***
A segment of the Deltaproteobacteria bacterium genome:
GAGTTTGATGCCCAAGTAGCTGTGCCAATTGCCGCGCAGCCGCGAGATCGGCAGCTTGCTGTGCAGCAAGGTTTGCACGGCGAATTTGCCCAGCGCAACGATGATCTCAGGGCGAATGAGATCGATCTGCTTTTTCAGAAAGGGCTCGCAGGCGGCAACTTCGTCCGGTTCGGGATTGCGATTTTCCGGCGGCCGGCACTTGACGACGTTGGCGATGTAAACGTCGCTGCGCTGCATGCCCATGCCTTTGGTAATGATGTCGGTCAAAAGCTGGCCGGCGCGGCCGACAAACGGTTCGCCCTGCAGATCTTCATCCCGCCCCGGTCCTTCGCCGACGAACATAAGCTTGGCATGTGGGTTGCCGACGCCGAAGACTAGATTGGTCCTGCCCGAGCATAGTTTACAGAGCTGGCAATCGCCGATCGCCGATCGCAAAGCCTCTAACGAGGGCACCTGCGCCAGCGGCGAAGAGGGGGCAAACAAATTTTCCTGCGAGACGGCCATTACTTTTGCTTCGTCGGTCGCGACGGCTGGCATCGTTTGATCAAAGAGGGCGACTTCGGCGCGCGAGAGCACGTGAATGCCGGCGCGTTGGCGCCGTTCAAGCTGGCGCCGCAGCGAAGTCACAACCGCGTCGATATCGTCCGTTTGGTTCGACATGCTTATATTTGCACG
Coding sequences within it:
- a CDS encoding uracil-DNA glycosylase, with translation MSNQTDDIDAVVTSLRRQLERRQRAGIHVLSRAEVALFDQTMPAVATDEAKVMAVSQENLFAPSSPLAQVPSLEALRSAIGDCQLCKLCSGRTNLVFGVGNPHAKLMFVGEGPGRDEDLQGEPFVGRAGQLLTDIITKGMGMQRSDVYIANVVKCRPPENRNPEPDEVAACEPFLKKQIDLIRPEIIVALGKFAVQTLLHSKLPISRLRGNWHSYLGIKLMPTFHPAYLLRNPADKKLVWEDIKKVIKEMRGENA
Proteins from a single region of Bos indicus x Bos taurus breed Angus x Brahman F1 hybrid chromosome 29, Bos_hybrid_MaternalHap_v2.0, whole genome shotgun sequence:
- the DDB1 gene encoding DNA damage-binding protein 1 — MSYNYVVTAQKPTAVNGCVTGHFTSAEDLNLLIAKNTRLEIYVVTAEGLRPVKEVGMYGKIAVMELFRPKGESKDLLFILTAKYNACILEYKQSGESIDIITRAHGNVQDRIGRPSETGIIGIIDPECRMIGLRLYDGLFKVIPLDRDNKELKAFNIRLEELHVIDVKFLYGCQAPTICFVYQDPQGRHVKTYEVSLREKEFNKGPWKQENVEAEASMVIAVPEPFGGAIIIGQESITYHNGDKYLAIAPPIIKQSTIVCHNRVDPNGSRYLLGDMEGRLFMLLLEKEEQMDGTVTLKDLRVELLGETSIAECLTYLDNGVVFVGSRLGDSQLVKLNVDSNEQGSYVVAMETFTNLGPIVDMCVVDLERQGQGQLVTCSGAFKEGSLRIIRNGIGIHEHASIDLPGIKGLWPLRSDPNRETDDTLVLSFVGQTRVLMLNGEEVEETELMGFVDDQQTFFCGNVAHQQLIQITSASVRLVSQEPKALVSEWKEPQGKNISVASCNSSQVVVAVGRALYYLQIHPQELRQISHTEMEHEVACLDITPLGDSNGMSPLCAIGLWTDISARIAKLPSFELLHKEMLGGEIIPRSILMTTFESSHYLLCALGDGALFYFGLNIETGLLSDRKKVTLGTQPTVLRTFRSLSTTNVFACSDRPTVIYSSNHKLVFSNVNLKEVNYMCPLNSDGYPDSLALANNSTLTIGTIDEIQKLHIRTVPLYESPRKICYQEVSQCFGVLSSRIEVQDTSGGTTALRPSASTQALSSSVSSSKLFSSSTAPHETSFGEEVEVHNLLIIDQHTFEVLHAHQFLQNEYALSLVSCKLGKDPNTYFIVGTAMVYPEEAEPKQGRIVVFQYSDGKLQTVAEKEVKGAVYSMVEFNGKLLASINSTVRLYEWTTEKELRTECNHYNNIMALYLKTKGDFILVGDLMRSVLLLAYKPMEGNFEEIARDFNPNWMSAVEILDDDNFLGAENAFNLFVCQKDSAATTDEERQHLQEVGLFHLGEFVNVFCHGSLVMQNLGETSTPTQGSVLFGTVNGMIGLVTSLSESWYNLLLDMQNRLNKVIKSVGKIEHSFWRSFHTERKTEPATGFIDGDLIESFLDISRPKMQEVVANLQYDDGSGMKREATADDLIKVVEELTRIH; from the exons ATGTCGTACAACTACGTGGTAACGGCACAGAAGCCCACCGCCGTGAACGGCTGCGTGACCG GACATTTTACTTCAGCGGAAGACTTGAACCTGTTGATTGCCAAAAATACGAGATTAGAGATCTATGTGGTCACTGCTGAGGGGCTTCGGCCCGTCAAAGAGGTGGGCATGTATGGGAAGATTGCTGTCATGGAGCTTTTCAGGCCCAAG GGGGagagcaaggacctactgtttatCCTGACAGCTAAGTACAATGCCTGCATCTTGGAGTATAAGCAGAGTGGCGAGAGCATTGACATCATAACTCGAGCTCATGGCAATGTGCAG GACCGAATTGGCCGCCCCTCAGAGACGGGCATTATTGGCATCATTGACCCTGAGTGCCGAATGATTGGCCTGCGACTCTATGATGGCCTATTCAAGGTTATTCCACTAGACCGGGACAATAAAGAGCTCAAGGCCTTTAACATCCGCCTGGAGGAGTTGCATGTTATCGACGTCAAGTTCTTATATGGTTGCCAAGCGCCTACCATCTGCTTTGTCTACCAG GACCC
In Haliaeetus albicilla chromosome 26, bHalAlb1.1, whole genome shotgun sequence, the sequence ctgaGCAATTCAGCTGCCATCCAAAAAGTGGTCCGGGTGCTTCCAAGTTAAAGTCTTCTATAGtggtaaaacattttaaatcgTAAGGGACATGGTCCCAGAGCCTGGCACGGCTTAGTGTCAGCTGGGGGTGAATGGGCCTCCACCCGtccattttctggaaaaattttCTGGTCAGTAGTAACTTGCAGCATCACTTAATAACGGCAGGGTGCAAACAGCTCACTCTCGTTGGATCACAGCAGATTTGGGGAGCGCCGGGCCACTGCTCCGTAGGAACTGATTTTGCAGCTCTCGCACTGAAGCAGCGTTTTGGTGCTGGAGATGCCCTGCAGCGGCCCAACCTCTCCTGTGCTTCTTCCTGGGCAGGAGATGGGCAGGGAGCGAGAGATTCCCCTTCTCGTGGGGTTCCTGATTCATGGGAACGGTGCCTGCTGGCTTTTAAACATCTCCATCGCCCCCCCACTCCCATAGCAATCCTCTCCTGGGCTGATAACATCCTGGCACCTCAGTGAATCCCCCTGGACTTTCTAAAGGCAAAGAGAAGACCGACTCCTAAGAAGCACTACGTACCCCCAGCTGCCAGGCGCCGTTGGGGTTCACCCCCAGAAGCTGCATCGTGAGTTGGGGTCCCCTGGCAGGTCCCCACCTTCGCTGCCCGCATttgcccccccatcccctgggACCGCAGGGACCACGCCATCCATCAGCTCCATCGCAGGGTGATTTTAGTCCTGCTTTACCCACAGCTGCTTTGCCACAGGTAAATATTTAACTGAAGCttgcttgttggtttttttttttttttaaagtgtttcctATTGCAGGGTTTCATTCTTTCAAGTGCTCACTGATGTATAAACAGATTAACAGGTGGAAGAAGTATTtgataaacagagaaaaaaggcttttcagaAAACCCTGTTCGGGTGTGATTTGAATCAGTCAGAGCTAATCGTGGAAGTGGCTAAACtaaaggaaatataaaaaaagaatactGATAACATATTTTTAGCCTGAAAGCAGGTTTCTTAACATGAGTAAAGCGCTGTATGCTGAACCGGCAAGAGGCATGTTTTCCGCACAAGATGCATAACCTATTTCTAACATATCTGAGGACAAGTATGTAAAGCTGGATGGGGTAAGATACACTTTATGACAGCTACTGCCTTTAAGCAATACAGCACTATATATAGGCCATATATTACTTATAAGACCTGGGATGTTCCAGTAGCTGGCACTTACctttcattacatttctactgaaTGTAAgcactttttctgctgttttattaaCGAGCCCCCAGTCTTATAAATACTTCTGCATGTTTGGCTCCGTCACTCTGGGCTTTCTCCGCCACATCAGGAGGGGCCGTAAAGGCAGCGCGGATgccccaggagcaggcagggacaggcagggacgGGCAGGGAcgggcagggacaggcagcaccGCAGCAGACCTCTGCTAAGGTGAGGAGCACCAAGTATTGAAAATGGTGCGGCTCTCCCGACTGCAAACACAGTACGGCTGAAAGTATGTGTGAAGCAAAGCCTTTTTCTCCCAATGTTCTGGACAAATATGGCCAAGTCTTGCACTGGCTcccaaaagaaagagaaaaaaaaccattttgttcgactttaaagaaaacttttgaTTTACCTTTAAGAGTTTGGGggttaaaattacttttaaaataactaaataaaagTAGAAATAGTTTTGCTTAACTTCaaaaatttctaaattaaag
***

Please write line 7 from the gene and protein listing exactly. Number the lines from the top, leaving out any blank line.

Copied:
In Haliaeetus albicilla chromosome 26, bHalAlb1.1, whole genome shotgun sequence, the sequence ctgaGCAATTCAGCTGCCATCCAAAAAGTGGTCCGGGTGCTTCCAAGTTAAAGTCTTCTATAGtggtaaaacattttaaatcgTAAGGGACATGGTCCCAGAGCCTGGCACGGCTTAGTGTCAGCTGGGGGTGAATGGGCCTCCACCCGtccattttctggaaaaattttCTGGTCAGTAGTAACTTGCAGCATCACTTAATAACGGCAGGGTGCAAACAGCTCACTCTCGTTGGATCACAGCAGATTTGGGGAGCGCCGGGCCACTGCTCCGTAGGAACTGATTTTGCAGCTCTCGCACTGAAGCAGCGTTTTGGTGCTGGAGATGCCCTGCAGCGGCCCAACCTCTCCTGTGCTTCTTCCTGGGCAGGAGATGGGCAGGGAGCGAGAGATTCCCCTTCTCGTGGGGTTCCTGATTCATGGGAACGGTGCCTGCTGGCTTTTAAACATCTCCATCGCCCCCCCACTCCCATAGCAATCCTCTCCTGGGCTGATAACATCCTGGCACCTCAGTGAATCCCCCTGGACTTTCTAAAGGCAAAGAGAAGACCGACTCCTAAGAAGCACTACGTACCCCCAGCTGCCAGGCGCCGTTGGGGTTCACCCCCAGAAGCTGCATCGTGAGTTGGGGTCCCCTGGCAGGTCCCCACCTTCGCTGCCCGCATttgcccccccatcccctgggACCGCAGGGACCACGCCATCCATCAGCTCCATCGCAGGGTGATTTTAGTCCTGCTTTACCCACAGCTGCTTTGCCACAGGTAAATATTTAACTGAAGCttgcttgttggtttttttttttttttaaagtgtttcctATTGCAGGGTTTCATTCTTTCAAGTGCTCACTGATGTATAAACAGATTAACAGGTGGAAGAAGTATTtgataaacagagaaaaaaggcttttcagaAAACCCTGTTCGGGTGTGATTTGAATCAGTCAGAGCTAATCGTGGAAGTGGCTAAACtaaaggaaatataaaaaaagaatactGATAACATATTTTTAGCCTGAAAGCAGGTTTCTTAACATGAGTAAAGCGCTGTATGCTGAACCGGCAAGAGGCATGTTTTCCGCACAAGATGCATAACCTATTTCTAACATATCTGAGGACAAGTATGTAAAGCTGGATGGGGTAAGATACACTTTATGACAGCTACTGCCTTTAAGCAATACAGCACTATATATAGGCCATATATTACTTATAAGACCTGGGATGTTCCAGTAGCTGGCACTTACctttcattacatttctactgaaTGTAAgcactttttctgctgttttattaaCGAGCCCCCAGTCTTATAAATACTTCTGCATGTTTGGCTCCGTCACTCTGGGCTTTCTCCGCCACATCAGGAGGGGCCGTAAAGGCAGCGCGGATgccccaggagcaggcagggacaggcagggacgGGCAGGGAcgggcagggacaggcagcaccGCAGCAGACCTCTGCTAAGGTGAGGAGCACCAAGTATTGAAAATGGTGCGGCTCTCCCGACTGCAAACACAGTACGGCTGAAAGTATGTGTGAAGCAAAGCCTTTTTCTCCCAATGTTCTGGACAAATATGGCCAAGTCTTGCACTGGCTcccaaaagaaagagaaaaaaaaccattttgttcgactttaaagaaaacttttgaTTTACCTTTAAGAGTTTGGGggttaaaattacttttaaaataactaaataaaagTAGAAATAGTTTTGCTTAACTTCaaaaatttctaaattaaag